The Experience of Christ, by Witness Lee

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We go on from the power of resurrection to the fellowship of Christ’s sufferings. Although it is wonderful to enjoy the power of Christ’s resurrection, the power of resurrection is not mainly for our enjoyment. In God’s economy there is no selfish enjoyment. The power of Christ’s resurrection is for the producing and the building up of the Body. God’s intention is not to express Himself through certain individuals; it is to express Himself through a Body composed of many believers. Thus, the expression of God in man is not an individual matter, but a corporate matter. If we put ourselves aside and remain under the death of the cross, we shall enjoy the power of resurrection. Immediately, the power of resurrection will produce the Body. This goal of producing and building up the Body stirs up opposition. Satan knows of this goal, and he stirs up opposition against it. The goal of building the Body always arouses opposition. When the opposition comes, we suffer. In this way we enter into the fellowship of Christ’s sufferings.

Philippians 3:10 speaks of knowing Christ, of knowing the power of His resurrection, and then of knowing the fellowship of His sufferings. According to Colossians 1:24, these sufferings are for the Body. In this verse Paul says, "Who now rejoice in my sufferings for you, and fill up what is lacking of the sufferings of Christ in my flesh for his body’s sake, which is the church" (Gk.). When I was young, I was troubled by this verse. I said, "Christ’s sufferings have been completed. How can Paul say that there was something lacking in Christ’s sufferings?" I honestly thought that Paul was wrong. How can we say that anything related to Christ is not complete? Nevertheless, the Bible reveals that there is something lacking in the sufferings of Christ. Although everything else related to Christ is complete, His sufferings are not complete.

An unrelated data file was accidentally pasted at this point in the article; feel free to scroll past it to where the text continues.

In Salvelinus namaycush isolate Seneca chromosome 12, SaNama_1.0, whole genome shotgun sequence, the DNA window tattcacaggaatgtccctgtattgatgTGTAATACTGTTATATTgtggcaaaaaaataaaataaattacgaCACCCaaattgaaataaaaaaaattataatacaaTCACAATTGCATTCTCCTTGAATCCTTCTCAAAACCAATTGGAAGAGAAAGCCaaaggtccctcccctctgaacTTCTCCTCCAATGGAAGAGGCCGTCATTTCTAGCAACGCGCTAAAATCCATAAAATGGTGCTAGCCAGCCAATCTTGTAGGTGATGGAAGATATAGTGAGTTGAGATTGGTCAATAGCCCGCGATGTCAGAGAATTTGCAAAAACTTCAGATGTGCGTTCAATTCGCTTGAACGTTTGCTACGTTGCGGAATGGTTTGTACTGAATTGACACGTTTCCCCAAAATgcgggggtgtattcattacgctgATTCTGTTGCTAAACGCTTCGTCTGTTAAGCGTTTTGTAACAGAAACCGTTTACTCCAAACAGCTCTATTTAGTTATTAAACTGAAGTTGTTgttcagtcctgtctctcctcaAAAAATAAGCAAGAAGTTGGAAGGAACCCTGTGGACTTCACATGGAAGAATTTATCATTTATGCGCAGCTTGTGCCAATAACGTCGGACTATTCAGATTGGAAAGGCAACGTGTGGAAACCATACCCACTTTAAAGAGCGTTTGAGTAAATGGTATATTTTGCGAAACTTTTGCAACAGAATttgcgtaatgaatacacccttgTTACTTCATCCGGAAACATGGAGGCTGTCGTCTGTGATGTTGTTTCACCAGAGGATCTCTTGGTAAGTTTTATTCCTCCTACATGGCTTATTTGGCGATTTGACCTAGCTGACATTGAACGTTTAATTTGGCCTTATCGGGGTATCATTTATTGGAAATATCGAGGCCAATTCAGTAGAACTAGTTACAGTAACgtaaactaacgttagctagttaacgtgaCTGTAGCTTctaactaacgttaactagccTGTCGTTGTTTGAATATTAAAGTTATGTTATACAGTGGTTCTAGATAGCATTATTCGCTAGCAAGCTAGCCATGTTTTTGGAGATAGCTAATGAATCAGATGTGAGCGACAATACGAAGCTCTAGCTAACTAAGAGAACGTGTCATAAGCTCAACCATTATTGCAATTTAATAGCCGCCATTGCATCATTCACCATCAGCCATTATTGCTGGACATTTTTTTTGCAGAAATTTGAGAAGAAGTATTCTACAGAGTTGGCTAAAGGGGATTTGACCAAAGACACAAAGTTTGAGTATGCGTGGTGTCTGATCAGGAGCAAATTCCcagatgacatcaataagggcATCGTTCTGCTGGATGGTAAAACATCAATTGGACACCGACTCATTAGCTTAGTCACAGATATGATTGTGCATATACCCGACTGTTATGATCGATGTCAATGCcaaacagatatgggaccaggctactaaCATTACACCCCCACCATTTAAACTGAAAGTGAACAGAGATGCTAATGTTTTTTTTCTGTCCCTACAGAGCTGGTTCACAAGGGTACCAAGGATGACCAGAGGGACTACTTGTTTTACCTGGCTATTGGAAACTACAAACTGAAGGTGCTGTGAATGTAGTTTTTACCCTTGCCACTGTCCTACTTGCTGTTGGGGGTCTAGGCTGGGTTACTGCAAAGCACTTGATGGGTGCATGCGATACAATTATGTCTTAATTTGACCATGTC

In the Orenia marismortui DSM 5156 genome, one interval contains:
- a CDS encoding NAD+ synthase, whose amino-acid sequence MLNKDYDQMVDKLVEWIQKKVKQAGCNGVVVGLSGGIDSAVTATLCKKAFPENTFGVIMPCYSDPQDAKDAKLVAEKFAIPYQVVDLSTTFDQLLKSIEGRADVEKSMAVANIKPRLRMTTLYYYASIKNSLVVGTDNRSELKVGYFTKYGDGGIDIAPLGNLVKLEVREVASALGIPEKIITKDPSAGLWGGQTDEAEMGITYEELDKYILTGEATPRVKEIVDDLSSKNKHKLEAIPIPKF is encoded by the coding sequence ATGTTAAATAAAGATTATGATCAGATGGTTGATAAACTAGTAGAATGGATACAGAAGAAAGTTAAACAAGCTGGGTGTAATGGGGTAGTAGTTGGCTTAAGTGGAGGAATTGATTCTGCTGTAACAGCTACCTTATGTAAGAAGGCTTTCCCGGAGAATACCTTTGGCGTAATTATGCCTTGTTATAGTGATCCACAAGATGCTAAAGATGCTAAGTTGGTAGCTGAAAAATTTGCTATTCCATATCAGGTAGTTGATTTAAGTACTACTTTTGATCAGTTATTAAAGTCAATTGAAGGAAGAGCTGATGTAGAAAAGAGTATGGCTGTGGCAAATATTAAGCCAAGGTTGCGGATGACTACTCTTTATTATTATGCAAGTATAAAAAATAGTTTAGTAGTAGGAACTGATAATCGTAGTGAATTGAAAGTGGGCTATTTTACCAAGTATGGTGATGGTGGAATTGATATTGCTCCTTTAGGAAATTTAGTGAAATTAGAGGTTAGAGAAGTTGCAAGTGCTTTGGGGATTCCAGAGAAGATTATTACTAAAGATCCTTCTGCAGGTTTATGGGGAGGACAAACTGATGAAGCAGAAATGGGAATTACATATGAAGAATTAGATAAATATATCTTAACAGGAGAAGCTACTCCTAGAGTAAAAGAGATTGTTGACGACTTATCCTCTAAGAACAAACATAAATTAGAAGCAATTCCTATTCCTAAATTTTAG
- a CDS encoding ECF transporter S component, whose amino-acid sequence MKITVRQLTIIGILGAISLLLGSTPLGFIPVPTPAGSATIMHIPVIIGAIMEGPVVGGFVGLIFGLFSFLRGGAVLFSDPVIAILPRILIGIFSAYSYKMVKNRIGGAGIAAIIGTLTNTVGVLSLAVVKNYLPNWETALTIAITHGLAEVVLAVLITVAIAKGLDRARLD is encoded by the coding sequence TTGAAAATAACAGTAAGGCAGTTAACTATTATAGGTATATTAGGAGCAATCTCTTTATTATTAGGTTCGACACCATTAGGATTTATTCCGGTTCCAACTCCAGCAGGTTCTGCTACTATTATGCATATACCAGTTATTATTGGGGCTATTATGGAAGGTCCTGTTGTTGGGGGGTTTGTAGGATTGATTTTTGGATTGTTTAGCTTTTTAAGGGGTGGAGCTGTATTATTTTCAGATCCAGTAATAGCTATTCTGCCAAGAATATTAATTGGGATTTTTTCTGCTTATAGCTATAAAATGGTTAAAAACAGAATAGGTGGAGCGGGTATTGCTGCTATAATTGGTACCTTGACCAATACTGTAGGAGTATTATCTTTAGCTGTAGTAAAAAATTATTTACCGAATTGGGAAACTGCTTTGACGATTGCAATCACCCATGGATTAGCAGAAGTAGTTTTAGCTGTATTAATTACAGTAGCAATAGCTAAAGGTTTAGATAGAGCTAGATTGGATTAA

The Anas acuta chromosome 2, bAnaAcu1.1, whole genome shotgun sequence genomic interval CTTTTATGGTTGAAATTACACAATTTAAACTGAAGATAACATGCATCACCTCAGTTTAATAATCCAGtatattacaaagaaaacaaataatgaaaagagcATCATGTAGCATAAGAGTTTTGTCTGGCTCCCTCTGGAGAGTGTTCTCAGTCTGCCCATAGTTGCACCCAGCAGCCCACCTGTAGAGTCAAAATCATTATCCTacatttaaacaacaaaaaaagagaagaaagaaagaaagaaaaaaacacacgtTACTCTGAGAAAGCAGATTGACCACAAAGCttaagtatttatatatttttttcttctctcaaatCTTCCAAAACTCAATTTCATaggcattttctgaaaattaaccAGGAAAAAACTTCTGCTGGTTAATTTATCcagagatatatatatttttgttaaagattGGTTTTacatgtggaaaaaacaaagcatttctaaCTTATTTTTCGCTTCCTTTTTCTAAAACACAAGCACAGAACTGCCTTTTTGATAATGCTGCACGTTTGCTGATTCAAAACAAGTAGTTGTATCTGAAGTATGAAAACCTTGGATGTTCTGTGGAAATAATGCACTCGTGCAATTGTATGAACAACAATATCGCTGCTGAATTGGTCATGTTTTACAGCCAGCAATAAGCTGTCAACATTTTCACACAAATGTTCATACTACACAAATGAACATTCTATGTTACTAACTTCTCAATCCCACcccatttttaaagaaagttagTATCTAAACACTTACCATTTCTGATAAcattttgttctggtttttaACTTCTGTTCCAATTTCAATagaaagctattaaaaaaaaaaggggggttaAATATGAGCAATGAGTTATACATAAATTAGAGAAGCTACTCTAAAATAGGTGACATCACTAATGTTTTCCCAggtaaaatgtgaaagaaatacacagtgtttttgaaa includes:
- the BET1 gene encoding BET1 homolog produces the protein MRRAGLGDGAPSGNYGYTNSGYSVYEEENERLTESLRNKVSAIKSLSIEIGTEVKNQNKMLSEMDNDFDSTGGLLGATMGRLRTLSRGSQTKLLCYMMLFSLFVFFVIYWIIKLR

Christ’s sufferings have accomplished two things. First, His sufferings have accomplished redemption. Without suffering, Christ could not redeem us. Second, His sufferings have also accomplished the producing and building up of the church. Thus, within His great sufferings, there is a part for redemption and a part for the producing and building up of the church. The Lord Jesus was on the cross for six hours. Strictly speaking, only the last three hours of His suffering on the cross were for redemption. During these hours, Christ became sin in the eyes of God (2 Cor. 5:21), for God gathered all of man’s sin, placed it upon Him, and condemned Him. That was the reason the Lord cried out, "My God, My God, why have You forsaken Me?" (Matt. 27:46). Before He went to the cross, the Lord Jesus said that He was not alone because the Father was with Him (John 16:32). But when He was made sin, He suffered God’s judgment and condemnation. This was Christ’s greatest suffering, and through it He accomplished redemption. It is impossible for us to share in this aspect of Christ’s sufferings. If we say that we can share in this aspect, we blaspheme. He alone suffered God’s judgment on the cross for the accomplishment of redemption.

However, Christ suffered not only for redemption, but also for the producing of the Body. In the Gospel of John Christ is described as the Lamb of God who takes away the sin of the world (John 1:29). But He is also presented as the grain of wheat that fell into the earth to produce many grains (John 12:24). The Lamb suffered for redemption, whereas the grain suffered for reproducing. Although we cannot share in Christ’s sufferings for redemption, we can share in His sufferings for reproducing and for building up the Body. Christ was the one grain, and we are the many grains. As the many grains, we must suffer in the same way the one grain suffered. The one grain did not complete all the sufferings that are needed for the building up of the Body. For this, there is something lacking, and the lack must be made up by you and me. There is a portion for each of us to make up.

When we put ourselves aside and remain under the cross, the power of resurrection will be our portion. Immediately opposition will rise up against us, and we shall suffer. This suffering is in the fellowship of the sufferings of Christ for the building up of the Body.

(The Experience of Christ, Chapter 16, by Witness Lee)